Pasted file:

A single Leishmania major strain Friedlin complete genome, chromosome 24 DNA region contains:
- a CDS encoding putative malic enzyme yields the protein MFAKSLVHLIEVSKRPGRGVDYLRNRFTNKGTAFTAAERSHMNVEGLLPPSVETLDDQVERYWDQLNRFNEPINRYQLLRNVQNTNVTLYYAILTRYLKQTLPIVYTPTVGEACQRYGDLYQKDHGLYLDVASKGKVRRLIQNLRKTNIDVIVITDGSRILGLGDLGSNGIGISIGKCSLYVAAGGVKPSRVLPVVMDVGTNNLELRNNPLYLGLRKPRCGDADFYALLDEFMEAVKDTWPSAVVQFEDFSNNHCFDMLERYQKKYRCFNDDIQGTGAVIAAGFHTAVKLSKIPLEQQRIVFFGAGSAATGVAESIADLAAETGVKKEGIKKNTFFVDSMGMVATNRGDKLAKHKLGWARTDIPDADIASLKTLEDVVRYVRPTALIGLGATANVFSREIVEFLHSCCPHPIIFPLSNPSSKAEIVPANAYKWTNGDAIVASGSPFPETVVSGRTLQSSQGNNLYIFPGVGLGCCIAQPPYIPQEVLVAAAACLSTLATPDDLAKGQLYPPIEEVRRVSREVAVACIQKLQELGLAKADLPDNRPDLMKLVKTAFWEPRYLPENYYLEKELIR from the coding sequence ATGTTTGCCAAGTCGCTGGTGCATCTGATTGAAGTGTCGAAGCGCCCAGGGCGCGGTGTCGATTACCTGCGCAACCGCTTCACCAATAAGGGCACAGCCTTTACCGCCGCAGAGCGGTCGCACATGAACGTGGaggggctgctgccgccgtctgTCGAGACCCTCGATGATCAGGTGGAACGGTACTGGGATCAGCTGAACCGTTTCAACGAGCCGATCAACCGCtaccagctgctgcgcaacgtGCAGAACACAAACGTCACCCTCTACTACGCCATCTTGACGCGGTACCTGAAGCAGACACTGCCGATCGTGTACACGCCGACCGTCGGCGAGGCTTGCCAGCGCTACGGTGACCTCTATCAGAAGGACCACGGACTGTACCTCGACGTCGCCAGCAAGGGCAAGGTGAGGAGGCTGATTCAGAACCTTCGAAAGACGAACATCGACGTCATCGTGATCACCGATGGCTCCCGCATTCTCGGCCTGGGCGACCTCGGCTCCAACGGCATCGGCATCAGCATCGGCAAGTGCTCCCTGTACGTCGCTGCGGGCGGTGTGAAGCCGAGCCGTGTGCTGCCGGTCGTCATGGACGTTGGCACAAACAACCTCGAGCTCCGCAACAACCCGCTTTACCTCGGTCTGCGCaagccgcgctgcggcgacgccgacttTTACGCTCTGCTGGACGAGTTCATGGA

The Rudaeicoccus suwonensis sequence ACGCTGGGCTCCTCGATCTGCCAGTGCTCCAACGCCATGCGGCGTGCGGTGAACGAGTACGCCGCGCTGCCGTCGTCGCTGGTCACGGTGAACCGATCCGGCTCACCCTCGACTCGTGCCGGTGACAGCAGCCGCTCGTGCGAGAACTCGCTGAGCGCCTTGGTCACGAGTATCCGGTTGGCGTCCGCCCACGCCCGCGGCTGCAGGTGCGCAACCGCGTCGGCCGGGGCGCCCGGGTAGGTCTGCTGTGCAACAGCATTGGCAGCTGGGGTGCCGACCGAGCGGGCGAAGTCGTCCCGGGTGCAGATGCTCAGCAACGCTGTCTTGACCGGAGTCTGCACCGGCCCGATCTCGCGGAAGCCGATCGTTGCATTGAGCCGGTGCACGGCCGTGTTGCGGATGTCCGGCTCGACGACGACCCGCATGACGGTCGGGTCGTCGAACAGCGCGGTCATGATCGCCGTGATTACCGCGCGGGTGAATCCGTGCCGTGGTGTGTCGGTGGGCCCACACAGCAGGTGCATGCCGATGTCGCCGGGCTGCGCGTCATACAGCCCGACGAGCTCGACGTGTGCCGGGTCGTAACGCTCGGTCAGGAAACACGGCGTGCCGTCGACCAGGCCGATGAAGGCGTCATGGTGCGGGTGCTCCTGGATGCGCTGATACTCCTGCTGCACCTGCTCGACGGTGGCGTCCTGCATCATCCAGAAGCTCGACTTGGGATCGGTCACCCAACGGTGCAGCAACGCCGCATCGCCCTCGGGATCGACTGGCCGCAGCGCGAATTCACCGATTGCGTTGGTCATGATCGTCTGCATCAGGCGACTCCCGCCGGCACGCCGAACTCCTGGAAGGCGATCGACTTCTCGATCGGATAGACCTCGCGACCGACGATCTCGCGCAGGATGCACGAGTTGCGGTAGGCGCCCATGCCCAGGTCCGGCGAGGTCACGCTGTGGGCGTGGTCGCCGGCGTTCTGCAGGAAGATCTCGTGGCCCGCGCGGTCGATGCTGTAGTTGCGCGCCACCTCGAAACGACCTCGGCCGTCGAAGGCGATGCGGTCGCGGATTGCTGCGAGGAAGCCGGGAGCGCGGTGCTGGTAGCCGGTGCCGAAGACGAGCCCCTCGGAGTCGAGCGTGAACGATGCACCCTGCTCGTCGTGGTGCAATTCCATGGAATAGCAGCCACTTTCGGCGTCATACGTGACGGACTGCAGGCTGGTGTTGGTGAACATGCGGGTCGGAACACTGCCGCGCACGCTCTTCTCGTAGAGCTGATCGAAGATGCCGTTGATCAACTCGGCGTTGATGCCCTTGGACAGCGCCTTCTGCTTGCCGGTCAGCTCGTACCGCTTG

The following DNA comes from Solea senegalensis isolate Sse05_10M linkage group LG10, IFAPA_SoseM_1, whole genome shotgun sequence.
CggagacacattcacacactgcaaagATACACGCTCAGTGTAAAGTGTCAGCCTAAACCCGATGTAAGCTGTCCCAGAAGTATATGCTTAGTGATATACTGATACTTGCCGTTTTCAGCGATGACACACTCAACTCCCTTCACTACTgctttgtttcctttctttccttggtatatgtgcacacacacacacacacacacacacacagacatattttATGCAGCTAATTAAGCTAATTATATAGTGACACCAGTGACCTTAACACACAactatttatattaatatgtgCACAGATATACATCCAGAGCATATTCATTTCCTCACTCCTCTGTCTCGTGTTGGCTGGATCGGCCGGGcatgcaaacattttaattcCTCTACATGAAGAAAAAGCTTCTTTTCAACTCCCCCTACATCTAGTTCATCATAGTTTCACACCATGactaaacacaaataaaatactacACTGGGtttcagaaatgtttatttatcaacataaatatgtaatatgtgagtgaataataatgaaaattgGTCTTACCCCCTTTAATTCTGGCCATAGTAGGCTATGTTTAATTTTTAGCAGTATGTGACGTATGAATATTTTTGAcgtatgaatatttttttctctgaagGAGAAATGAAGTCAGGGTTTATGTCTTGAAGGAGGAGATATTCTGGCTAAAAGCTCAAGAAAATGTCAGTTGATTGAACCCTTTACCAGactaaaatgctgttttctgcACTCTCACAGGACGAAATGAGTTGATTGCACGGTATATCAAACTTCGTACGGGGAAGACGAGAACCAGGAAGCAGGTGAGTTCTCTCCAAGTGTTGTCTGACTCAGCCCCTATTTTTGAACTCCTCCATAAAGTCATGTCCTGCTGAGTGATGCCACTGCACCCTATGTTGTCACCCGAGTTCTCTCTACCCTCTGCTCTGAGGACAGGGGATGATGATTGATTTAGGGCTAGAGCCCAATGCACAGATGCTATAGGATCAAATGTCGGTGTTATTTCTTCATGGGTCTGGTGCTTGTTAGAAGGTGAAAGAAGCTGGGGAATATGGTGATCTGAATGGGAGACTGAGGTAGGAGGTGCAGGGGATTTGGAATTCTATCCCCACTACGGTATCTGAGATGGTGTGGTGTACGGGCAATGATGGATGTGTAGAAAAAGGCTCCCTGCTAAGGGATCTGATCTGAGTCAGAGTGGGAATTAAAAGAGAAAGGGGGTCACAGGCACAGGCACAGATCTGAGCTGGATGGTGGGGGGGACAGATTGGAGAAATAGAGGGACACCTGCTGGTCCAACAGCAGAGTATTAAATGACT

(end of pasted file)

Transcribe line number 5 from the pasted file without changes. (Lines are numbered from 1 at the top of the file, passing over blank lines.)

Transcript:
CggagacacattcacacactgcaaagATACACGCTCAGTGTAAAGTGTCAGCCTAAACCCGATGTAAGCTGTCCCAGAAGTATATGCTTAGTGATATACTGATACTTGCCGTTTTCAGCGATGACACACTCAACTCCCTTCACTACTgctttgtttcctttctttccttggtatatgtgcacacacacacacacacacacacacacagacatattttATGCAGCTAATTAAGCTAATTATATAGTGACACCAGTGACCTTAACACACAactatttatattaatatgtgCACAGATATACATCCAGAGCATATTCATTTCCTCACTCCTCTGTCTCGTGTTGGCTGGATCGGCCGGGcatgcaaacattttaattcCTCTACATGAAGAAAAAGCTTCTTTTCAACTCCCCCTACATCTAGTTCATCATAGTTTCACACCATGactaaacacaaataaaatactacACTGGGtttcagaaatgtttatttatcaacataaatatgtaatatgtgagtgaataataatgaaaattgGTCTTACCCCCTTTAATTCTGGCCATAGTAGGCTATGTTTAATTTTTAGCAGTATGTGACGTATGAATATTTTTGAcgtatgaatatttttttctctgaagGAGAAATGAAGTCAGGGTTTATGTCTTGAAGGAGGAGATATTCTGGCTAAAAGCTCAAGAAAATGTCAGTTGATTGAACCCTTTACCAGactaaaatgctgttttctgcACTCTCACAGGACGAAATGAGTTGATTGCACGGTATATCAAACTTCGTACGGGGAAGACGAGAACCAGGAAGCAGGTGAGTTCTCTCCAAGTGTTGTCTGACTCAGCCCCTATTTTTGAACTCCTCCATAAAGTCATGTCCTGCTGAGTGATGCCACTGCACCCTATGTTGTCACCCGAGTTCTCTCTACCCTCTGCTCTGAGGACAGGGGATGATGATTGATTTAGGGCTAGAGCCCAATGCACAGATGCTATAGGATCAAATGTCGGTGTTATTTCTTCATGGGTCTGGTGCTTGTTAGAAGGTGAAAGAAGCTGGGGAATATGGTGATCTGAATGGGAGACTGAGGTAGGAGGTGCAGGGGATTTGGAATTCTATCCCCACTACGGTATCTGAGATGGTGTGGTGTACGGGCAATGATGGATGTGTAGAAAAAGGCTCCCTGCTAAGGGATCTGATCTGAGTCAGAGTGGGAATTAAAAGAGAAAGGGGGTCACAGGCACAGGCACAGATCTGAGCTGGATGGTGGGGGGGACAGATTGGAGAAATAGAGGGACACCTGCTGGTCCAACAGCAGAGTATTAAATGACT